In Investigative Journalism Works: the Mechanism of Impact, a report for the Bureau, journalist and film-maker Christopher Hird quotes the reporter, Horace Greeley, who said: “The moment a newspaperman tires of his campaign is the moment the public notices it.” The aim of this report, commissioned by the Bureau and funded by the public benefit foundation, Adessium, was to look at how journalism can have an impact in the world and get the public to take notice. This is particularly important for not-for-profit media organisations like ourselves; our mission statement states that our core work is in “exposing the facts, informing the public, holding power to account”.

One of the key messages from Hird’s report, which I edited for the Bureau, was that journalists, if they do have an intended aim with their journalism, need to be patient. It requires long-term commitment from editors too, something demonstrated, in particular, by Harold (later Sir) Evans, with his campaign to secure justice for families affected by Thalidomide, discussed by Hird in Chapter Two of our report.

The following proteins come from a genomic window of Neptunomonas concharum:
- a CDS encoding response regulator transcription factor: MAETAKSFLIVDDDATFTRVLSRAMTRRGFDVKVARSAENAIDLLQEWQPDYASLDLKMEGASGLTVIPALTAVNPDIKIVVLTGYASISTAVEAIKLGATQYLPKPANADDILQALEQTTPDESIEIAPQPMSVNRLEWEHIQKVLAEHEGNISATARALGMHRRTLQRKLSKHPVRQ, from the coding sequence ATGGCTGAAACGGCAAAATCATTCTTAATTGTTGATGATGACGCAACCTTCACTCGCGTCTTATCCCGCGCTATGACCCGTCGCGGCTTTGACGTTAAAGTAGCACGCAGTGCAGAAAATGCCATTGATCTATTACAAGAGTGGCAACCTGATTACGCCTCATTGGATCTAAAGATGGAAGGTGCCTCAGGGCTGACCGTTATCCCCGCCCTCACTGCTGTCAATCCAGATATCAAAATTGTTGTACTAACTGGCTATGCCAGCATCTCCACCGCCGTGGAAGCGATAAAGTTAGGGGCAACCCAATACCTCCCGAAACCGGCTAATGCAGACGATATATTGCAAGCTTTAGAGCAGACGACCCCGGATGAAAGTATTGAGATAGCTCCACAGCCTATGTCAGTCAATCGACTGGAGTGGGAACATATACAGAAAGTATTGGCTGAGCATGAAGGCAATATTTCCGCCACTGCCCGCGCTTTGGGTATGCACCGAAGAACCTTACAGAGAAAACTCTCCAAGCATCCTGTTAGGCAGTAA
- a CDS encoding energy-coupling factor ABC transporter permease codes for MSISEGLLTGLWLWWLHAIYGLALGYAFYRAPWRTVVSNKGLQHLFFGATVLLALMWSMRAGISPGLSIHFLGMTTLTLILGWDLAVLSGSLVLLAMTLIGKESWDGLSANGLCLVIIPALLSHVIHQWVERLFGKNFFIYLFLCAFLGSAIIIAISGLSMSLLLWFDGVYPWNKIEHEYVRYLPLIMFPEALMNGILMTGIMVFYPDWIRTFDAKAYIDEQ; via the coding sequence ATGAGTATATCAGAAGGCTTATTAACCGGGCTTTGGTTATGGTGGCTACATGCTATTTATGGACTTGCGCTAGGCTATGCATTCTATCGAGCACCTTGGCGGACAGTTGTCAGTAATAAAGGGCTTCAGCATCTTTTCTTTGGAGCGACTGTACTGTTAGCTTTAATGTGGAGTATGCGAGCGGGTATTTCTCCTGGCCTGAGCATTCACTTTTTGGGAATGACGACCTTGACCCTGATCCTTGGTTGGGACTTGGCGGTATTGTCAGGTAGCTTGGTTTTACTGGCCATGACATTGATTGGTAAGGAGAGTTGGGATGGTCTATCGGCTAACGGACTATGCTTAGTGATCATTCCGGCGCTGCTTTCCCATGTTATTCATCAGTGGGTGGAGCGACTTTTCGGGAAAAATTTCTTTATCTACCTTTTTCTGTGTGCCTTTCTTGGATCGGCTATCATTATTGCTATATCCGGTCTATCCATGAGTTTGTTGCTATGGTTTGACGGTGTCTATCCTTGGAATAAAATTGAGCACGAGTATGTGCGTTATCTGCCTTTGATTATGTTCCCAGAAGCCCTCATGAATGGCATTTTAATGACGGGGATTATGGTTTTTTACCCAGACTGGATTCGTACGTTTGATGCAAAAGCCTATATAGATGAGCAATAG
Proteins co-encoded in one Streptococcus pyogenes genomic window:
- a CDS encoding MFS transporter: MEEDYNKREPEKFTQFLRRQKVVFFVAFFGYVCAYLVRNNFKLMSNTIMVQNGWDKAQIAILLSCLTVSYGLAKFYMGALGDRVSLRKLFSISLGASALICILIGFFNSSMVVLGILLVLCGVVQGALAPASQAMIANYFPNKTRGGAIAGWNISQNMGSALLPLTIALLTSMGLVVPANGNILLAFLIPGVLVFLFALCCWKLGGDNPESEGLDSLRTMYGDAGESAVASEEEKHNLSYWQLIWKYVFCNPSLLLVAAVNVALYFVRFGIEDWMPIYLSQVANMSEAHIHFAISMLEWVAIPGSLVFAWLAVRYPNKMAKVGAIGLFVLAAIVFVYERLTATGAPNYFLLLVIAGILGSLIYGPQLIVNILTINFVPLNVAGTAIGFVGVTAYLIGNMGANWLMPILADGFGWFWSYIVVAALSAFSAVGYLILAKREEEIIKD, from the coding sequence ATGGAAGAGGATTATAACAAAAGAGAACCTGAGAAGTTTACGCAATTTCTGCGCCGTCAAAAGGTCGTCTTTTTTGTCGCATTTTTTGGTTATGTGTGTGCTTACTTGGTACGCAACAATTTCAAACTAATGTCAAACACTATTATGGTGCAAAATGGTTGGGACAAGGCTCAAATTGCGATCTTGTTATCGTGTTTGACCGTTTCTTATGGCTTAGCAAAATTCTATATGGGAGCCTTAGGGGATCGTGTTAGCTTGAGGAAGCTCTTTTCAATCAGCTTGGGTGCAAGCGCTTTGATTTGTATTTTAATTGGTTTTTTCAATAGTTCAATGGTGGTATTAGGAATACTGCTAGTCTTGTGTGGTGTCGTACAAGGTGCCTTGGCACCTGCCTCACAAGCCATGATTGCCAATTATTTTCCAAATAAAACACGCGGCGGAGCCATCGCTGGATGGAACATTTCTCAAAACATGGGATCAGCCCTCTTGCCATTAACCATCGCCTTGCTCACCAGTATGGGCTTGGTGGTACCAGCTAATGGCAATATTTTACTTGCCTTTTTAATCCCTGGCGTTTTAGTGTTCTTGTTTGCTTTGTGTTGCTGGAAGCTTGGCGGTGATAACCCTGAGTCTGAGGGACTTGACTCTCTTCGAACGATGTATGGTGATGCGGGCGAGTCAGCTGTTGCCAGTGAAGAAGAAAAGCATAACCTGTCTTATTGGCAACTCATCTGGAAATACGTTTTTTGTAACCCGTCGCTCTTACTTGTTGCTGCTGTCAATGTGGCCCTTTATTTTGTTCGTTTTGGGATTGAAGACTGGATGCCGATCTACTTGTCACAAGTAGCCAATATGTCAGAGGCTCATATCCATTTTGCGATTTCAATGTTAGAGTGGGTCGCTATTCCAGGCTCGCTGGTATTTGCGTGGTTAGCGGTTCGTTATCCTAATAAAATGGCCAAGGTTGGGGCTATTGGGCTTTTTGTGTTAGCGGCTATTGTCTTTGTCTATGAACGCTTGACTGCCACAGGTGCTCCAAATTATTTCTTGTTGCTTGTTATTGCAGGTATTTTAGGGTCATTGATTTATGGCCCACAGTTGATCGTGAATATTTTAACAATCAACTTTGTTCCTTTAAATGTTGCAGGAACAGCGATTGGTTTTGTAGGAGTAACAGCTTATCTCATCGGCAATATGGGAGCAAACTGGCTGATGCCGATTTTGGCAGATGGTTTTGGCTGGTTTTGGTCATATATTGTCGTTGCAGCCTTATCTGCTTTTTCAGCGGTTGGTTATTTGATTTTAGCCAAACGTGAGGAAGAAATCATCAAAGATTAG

Some journalists debate whether not we should campaign and have clear aims for the end of every journalism project. Others are more comfortable with campaigning – there’s a spectrum of opinion stretching from what one might term pure reporting (exemplified by channels such as BBC Parliament and newer organisations like WikiTribune) through to campaign-led journalism by specialist outfits such as Global Witness and Greenpeace. One of the key messages of Hird’s report is that campaign-led journalism doesn’t have to be a poorer (and, to some, slightly disreputable) cousin to investigative journalism. If anything, Hird argues, with more not-for-profit journalism funded by philanthropic organisations, the return that they seek, in Hird’s words, is “transformation, rather than transactional”. To that end, one key recommendation of the report is that media organisations (following on from some in TV) consider appointing impact editors/producers, who work alongside journalists to achieve desired change.